Ivy Tech, Montgomery County recognized for increasing college attainment

Montgomery County has been recognized as an Indiana College Success County in recognition of its work to increase the percentage of county residents with education and training beyond high school. Geoff Knowles, Executive Director of Ivy Tech Community College-Crawfordsville, and Brook Van Scoyoc, a Guidance Counselor at North Montgomery High School, accepted the award, which was presented by Indiana State Commissioner for Higher Education Teresa Lubbers during a special ceremony held at the Indiana Statehouse on June 9.

“We are proud of the local leaders from Montgomery County who have come together to increase college access and success in Indiana,” said Lubbers. “Creating a culture of college access and success only happens when the vision is shared by the entire community.”

The Indiana College Success County award is presented to counties who establish a College Success Coalition of community organizations. Members of the Montgomery County Education and Career Success Coalition are the Montgomery County Council, the Montgomery County Youth Service Bureau, the Montgomery County Community Foundation, Ivy Tech Community College, North Montgomery High School, Southmont High School, Crawfordsville High School, the Crawfordsville Rotary Club, and Purdue Cooperative Extension.

Members of the coalition steering committee are Kristin Clary, Montgomery County Economic Development; Laura Frye Wabash College; Geoff Knowles, Ivy Tech Community College-Crawfordsville; Brenda Lovold, Crawfordsville High School; Pat Moser, Southmont High School; Kelly Taylor, Montgomery County Community Foundation; Susan Tharp, Learn More Indiana; and Brook Van Scoyoc, North Montgomery High School.

To earn the award, the coalition created a data-driven strategic plan and documented locally implemented activities designed to increase the percentage of the county’s recent high school graduates and returning adults who earn a postsecondary credentials, including one-year workforce certificates, two- and four-year college degrees, apprenticeships, and military training. The coalition also received a small startup grant and on-going technical assistance from the state to support the coalition’s development.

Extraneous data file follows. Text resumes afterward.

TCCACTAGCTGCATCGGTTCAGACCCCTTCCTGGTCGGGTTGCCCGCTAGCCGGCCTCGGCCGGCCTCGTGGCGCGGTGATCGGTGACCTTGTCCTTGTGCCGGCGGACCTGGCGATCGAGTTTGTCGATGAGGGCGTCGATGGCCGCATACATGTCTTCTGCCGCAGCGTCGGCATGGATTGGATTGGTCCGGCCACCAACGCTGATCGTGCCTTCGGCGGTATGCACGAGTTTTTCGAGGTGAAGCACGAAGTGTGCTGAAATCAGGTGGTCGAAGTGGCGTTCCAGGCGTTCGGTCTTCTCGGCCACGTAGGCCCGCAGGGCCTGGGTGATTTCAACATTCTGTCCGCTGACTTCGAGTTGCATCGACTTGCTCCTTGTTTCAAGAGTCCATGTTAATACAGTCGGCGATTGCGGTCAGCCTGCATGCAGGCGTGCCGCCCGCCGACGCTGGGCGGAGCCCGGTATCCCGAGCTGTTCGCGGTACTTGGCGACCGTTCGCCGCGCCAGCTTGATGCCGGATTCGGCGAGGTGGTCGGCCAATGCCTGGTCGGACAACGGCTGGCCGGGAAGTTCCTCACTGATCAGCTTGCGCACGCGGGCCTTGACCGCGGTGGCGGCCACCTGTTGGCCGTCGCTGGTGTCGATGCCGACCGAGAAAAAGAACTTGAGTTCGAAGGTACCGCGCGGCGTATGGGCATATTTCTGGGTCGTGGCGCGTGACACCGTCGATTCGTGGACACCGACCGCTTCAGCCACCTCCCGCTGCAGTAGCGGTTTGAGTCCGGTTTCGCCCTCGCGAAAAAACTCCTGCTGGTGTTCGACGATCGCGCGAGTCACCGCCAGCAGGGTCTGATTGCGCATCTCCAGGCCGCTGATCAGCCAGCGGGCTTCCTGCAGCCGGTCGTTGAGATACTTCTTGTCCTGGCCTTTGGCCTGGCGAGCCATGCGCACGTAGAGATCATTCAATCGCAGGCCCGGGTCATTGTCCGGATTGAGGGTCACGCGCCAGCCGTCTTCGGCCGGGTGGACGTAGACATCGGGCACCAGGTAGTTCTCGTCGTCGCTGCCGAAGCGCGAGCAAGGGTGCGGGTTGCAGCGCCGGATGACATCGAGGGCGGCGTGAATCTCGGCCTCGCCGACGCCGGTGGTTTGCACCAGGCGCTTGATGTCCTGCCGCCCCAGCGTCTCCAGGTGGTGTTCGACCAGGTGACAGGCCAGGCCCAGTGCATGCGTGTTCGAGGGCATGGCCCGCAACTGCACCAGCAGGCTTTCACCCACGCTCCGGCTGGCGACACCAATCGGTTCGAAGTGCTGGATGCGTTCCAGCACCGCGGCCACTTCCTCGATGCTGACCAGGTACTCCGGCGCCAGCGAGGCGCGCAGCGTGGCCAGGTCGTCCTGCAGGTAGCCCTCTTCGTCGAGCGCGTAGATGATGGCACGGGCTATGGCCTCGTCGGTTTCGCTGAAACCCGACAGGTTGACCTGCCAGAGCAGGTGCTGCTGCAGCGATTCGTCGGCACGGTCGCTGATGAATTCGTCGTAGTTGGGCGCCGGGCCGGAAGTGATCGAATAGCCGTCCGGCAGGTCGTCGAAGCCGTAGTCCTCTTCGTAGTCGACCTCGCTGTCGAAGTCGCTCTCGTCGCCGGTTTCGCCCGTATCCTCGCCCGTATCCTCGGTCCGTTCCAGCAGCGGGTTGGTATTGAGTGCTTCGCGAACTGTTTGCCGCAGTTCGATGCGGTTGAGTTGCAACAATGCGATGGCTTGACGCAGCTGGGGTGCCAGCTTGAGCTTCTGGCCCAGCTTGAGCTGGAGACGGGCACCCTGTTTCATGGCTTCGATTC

The award comes in the form of a road sign proclaiming the county as an Indiana College Success County. The coalition plans to display the sign on a major road as people enter the county.

Local organizations are encouraged to join the county’s College Success Coalition and help create a college-going culture in Montgomery County. The coalition envisions that all citizens will have easy access to people who know how to plan, prepare and pay for education beyond high school.

“We are looking for many different types of coalition members,” said Knowles. “K-12 schools, faith-based organizations, youth service organizations, service clubs, businesses, government agencies, and libraries are just a few of the organizations that might be interested in helping Montgomery County students attend college and are encouraged to join.

Local organizations can join the College Success Coalition at LearnMoreIndiana.org/Coalitions.

About Ivy Tech
Ivy Tech Community College is the state’s largest public postsecondary institution and the nation’s largest singly accredited statewide community college system serving nearly 200,000 students annually. Ivy Tech has campuses throughout Indiana. It serves as the state’s engine of workforce development, offering affordable degree programs and training that are aligned with the needs of its communities. In addition, its courses and programs transfer to other colleges and universities in Indiana. It is accredited by the Higher Learning Commission and is a member of the North Central Association.

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